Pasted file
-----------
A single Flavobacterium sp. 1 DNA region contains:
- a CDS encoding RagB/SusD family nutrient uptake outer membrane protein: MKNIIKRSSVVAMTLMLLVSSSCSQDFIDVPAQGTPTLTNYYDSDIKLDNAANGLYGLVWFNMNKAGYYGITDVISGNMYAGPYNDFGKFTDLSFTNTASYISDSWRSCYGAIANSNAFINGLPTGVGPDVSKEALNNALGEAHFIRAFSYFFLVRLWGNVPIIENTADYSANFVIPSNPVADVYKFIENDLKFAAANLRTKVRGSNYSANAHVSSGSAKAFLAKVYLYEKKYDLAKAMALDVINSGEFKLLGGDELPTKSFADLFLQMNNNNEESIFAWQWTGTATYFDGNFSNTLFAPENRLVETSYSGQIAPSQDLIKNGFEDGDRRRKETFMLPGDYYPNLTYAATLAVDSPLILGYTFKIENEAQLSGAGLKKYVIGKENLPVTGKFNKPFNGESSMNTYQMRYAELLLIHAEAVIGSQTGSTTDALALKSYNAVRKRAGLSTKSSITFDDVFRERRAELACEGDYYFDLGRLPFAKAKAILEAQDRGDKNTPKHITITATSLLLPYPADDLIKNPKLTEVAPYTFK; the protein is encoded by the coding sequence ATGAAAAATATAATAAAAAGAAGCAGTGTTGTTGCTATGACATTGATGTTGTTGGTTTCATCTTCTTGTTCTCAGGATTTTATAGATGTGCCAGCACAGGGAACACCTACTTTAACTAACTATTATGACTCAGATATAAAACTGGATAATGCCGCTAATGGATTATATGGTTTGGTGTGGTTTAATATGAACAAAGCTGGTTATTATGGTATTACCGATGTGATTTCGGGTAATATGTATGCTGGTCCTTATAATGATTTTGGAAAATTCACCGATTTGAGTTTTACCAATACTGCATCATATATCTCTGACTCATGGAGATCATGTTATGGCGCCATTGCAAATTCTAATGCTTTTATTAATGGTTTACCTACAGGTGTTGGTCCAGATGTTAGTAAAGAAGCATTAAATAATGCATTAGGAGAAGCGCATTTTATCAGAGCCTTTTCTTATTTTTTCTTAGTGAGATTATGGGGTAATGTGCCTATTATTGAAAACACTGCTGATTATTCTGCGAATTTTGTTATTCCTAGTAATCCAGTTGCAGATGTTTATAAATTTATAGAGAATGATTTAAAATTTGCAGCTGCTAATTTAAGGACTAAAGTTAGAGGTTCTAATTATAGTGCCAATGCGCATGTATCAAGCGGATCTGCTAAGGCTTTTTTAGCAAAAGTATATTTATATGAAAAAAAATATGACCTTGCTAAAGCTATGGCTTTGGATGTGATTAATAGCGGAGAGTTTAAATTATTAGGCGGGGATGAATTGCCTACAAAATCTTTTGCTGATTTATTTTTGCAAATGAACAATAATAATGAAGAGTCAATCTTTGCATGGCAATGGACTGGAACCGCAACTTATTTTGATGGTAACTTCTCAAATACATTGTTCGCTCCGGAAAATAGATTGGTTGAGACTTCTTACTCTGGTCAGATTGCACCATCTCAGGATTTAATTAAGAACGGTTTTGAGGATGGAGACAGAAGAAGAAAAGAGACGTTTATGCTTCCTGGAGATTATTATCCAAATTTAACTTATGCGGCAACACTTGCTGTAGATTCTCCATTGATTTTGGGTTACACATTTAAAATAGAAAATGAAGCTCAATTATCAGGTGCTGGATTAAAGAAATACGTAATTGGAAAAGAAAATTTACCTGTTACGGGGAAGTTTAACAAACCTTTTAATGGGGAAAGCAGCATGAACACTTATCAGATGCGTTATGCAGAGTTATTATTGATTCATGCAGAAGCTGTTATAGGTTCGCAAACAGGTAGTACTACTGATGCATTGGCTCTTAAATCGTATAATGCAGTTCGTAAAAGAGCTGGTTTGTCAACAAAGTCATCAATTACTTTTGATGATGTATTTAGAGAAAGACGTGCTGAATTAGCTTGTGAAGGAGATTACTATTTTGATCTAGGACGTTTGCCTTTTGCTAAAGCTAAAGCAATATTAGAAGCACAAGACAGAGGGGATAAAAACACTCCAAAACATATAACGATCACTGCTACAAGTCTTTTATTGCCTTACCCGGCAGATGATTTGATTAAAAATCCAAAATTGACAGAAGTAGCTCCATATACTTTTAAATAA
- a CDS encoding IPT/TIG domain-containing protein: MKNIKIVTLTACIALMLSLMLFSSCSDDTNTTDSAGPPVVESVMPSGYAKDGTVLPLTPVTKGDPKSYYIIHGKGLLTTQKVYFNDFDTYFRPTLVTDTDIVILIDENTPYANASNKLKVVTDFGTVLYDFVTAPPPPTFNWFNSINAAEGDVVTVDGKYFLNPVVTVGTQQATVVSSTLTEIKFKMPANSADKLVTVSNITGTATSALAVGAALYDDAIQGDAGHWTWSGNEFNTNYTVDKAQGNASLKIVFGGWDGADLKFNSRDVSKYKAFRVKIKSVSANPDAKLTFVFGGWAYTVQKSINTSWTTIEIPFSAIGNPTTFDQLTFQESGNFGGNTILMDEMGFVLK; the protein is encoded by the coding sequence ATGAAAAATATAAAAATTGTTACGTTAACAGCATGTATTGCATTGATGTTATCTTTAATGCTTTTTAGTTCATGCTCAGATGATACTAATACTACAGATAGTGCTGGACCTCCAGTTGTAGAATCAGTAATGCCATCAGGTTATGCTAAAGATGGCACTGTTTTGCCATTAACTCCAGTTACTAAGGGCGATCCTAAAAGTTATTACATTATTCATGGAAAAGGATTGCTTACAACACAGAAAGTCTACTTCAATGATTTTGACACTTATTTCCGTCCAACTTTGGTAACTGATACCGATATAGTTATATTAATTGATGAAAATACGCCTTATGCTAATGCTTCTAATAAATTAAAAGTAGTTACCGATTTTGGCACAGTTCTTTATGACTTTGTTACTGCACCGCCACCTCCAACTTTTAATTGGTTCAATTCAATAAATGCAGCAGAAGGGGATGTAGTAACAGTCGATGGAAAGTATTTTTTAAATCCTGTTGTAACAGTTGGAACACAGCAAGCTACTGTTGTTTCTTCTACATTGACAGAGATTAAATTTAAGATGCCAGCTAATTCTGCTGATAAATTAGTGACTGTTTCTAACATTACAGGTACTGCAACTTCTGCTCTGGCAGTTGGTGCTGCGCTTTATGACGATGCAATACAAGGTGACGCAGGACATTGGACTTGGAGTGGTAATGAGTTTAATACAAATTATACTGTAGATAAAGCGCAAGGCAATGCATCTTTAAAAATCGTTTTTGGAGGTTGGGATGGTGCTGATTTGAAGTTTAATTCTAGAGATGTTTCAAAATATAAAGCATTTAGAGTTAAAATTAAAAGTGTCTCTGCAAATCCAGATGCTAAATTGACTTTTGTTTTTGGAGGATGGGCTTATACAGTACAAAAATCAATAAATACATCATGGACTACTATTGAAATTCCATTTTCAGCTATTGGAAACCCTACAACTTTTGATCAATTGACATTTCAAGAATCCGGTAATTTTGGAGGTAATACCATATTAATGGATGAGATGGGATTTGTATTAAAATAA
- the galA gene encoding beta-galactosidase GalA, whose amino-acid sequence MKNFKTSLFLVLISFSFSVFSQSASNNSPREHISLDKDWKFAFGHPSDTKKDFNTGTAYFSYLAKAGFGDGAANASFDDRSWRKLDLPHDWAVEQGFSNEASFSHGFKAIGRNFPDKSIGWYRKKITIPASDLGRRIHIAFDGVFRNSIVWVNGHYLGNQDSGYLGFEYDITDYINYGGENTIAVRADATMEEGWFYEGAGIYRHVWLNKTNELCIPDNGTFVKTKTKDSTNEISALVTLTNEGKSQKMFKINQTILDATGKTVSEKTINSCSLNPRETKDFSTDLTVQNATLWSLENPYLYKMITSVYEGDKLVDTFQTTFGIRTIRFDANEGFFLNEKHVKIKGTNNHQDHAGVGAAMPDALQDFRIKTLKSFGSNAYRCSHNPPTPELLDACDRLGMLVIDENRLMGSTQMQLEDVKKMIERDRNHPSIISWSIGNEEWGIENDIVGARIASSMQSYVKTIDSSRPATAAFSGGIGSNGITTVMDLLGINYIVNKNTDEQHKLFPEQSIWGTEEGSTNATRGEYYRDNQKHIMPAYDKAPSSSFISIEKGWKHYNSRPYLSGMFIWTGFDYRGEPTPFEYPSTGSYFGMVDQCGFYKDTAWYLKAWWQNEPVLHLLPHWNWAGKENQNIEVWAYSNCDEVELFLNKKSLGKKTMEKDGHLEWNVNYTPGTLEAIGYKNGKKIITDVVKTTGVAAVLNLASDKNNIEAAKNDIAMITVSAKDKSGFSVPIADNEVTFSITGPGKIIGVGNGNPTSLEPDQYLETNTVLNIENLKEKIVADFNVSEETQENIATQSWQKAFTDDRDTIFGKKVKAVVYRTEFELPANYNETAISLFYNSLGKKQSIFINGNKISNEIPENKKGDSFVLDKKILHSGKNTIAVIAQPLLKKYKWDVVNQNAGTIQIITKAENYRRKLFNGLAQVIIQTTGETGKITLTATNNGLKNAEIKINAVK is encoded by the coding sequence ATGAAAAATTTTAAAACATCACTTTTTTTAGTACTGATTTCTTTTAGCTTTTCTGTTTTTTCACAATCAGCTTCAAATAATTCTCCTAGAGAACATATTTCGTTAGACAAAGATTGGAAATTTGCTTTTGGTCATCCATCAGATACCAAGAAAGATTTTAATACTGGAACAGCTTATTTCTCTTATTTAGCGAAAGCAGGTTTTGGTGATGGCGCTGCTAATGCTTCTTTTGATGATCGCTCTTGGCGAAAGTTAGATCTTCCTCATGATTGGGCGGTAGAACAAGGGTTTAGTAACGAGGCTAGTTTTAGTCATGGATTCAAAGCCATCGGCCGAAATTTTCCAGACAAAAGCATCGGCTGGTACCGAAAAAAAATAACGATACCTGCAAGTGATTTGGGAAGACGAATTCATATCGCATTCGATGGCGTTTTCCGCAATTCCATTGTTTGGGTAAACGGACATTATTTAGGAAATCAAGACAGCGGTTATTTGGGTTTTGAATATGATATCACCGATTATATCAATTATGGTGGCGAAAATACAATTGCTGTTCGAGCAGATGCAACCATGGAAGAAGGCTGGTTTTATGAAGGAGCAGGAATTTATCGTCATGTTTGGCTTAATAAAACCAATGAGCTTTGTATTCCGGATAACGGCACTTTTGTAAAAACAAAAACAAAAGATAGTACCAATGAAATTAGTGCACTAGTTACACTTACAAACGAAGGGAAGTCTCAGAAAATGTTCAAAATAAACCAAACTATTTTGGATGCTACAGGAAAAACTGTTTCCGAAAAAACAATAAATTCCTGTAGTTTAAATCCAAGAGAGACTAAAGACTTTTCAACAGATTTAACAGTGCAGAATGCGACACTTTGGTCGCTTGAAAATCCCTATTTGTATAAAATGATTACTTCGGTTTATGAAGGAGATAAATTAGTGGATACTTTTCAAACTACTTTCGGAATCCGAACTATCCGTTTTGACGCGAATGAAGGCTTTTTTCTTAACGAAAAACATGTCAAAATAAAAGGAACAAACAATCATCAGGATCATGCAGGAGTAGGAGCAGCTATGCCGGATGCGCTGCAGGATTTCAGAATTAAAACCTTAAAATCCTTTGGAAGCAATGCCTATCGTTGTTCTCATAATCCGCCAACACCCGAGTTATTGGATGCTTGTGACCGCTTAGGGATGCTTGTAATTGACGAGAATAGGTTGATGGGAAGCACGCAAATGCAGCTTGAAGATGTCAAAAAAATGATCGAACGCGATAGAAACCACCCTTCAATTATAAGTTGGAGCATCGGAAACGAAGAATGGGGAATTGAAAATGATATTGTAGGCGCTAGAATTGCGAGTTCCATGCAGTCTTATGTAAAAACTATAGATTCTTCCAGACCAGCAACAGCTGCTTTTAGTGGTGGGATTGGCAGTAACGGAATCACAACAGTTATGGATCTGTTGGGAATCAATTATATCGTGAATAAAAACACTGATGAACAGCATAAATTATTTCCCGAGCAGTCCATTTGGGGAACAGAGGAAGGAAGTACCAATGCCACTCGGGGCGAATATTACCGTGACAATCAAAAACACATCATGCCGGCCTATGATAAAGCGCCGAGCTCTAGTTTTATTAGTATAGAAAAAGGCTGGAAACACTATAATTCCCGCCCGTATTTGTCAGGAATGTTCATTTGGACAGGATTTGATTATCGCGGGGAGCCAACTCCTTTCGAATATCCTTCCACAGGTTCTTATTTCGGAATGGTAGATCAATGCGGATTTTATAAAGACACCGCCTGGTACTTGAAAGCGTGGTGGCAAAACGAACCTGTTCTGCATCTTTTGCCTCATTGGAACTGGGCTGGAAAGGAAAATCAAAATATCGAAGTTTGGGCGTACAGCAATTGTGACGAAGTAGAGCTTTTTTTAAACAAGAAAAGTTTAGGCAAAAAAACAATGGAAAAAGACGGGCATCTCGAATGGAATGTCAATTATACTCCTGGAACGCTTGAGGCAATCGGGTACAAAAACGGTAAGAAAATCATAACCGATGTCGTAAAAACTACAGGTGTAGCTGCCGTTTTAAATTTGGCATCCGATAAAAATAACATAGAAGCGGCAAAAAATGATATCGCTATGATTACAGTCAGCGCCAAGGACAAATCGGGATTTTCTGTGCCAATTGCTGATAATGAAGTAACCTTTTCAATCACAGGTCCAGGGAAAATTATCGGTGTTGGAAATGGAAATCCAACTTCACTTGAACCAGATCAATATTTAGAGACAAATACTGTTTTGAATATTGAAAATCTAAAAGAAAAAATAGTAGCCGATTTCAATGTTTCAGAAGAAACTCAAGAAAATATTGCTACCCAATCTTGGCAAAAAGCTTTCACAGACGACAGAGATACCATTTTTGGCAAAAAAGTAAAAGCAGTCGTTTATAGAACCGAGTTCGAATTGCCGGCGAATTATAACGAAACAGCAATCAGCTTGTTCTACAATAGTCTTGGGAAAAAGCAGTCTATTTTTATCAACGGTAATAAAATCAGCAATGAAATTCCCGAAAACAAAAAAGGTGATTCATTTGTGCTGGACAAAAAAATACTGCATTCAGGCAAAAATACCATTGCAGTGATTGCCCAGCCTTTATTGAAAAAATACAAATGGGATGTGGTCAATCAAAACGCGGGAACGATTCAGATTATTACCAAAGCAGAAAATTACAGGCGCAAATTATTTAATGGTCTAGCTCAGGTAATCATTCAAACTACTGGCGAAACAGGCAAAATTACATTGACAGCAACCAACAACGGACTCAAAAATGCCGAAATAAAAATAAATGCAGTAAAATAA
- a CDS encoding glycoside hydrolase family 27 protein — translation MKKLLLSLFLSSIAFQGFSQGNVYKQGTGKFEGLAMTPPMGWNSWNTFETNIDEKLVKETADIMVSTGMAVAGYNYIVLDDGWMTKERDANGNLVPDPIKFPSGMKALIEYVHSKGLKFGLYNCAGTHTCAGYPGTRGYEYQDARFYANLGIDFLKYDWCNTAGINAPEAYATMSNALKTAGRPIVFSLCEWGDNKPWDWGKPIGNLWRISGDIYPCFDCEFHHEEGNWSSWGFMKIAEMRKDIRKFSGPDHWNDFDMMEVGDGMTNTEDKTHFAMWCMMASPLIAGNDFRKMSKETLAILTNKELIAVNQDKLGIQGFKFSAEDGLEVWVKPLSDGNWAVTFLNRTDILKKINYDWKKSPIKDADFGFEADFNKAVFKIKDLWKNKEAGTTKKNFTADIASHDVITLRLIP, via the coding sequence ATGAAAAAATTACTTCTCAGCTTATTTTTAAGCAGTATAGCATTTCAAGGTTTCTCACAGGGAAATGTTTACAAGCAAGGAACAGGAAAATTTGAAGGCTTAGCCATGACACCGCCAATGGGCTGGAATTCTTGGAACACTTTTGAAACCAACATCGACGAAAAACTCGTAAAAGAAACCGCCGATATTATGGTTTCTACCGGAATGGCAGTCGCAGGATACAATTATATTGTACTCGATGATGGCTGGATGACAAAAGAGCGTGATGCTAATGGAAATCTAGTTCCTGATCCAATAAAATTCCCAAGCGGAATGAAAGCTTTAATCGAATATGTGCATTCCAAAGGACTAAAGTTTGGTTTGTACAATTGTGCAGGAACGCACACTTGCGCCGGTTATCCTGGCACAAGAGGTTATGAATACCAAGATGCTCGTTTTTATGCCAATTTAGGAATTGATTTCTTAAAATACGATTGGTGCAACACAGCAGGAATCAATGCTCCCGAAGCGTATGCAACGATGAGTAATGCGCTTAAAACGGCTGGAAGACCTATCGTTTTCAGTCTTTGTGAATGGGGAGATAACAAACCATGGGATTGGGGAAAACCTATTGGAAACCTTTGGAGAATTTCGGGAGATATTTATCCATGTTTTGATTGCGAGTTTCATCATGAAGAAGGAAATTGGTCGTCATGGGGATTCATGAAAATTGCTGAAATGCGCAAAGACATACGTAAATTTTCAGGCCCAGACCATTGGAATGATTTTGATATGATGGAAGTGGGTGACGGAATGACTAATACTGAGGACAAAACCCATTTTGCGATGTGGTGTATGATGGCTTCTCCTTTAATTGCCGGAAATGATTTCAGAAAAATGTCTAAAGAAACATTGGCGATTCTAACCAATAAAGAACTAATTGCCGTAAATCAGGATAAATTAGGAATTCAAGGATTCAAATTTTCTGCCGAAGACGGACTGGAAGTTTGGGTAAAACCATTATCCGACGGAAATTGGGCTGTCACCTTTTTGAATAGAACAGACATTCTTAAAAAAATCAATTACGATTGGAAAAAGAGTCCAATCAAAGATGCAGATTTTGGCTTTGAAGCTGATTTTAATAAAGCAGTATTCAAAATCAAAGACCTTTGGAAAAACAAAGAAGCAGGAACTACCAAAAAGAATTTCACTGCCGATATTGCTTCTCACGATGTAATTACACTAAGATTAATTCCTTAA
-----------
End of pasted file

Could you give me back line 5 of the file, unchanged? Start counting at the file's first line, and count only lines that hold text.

- a CDS encoding glycoside hydrolase family 27 protein — translation MKKLLLSLFLSSIAFQGFSQGNVYKQGTGKFEGLAMTPPMGWNSWNTFETNIDEKLVKETADIMVSTGMAVAGYNYIVLDDGWMTKERDANGNLVPDPIKFPSGMKALIEYVHSKGLKFGLYNCAGTHTCAGYPGTRGYEYQDARFYANLGIDFLKYDWCNTAGINAPEAYATMSNALKTAGRPIVFSLCEWGDNKPWDWGKPIGNLWRISGDIYPCFDCEFHHEEGNWSSWGFMKIAEMRKDIRKFSGPDHWNDFDMMEVGDGMTNTEDKTHFAMWCMMASPLIAGNDFRKMSKETLAILTNKELIAVNQDKLGIQGFKFSAEDGLEVWVKPLSDGNWAVTFLNRTDILKKINYDWKKSPIKDADFGFEADFNKAVFKIKDLWKNKEAGTTKKNFTADIASHDVITLRLIP, via the coding sequence ATGAAAAAATTACTTCTCAGCTTATTTTTAAGCAGTATAGCATTTCAAGGTTTCTCACAGGGAAATGTTTACAAGCAAGGAACAGGAAAATTTGAAGGCTTAGCCATGACACCGCCAATGGGCTGGAATTCTTGGAACACTTTTGAAACCAACATCGACGAAAAACTCGTAAAAGAAACCGCCGATATTATGGTTTCTACCGGAATGGCAGTCGCAGGATACAATTATATTGTACTCGATGATGGCTGGATGACAAAAGAGCGTGATGCTAATGGAAATCTAGTTCCTGATCCAATAAAATTCCCAAGCGGAATGAAAGCTTTAATCGAATATGTGCATTCCAAAGGACTAAAGTTTGGTTTGTACAATTGTGCAGGAACGCACACTTGCGCCGGTTATCCTGGCACAAGAGGTTATGAATACCAAGATGCTCGTTTTTATGCCAATTTAGGAATTGATTTCTTAAAATACGATTGGTGCAACACAGCAGGAATCAATGCTCCCGAAGCGTATGCAACGATGAGTAATGCGCTTAAAACGGCTGGAAGACCTATCGTTTTCAGTCTTTGTGAATGGGGAGATAACAAACCATGGGATTGGGGAAAACCTATTGGAAACCTTTGGAGAATTTCGGGAGATATTTATCCATGTTTTGATTGCGAGTTTCATCATGAAGAAGGAAATTGGTCGTCATGGGGATTCATGAAAATTGCTGAAATGCGCAAAGACATACGTAAATTTTCAGGCCCAGACCATTGGAATGATTTTGATATGATGGAAGTGGGTGACGGAATGACTAATACTGAGGACAAAACCCATTTTGCGATGTGGTGTATGATGGCTTCTCCTTTAATTGCCGGAAATGATTTCAGAAAAATGTCTAAAGAAACATTGGCGATTCTAACCAATAAAGAACTAATTGCCGTAAATCAGGATAAATTAGGAATTCAAGGATTCAAATTTTCTGCCGAAGACGGACTGGAAGTTTGGGTAAAACCATTATCCGACGGAAATTGGGCTGTCACCTTTTTGAATAGAACAGACATTCTTAAAAAAATCAATTACGATTGGAAAAAGAGTCCAATCAAAGATGCAGATTTTGGCTTTGAAGCTGATTTTAATAAAGCAGTATTCAAAATCAAAGACCTTTGGAAAAACAAAGAAGCAGGAACTACCAAAAAGAATTTCACTGCCGATATTGCTTCTCACGATGTAATTACACTAAGATTAATTCCTTAA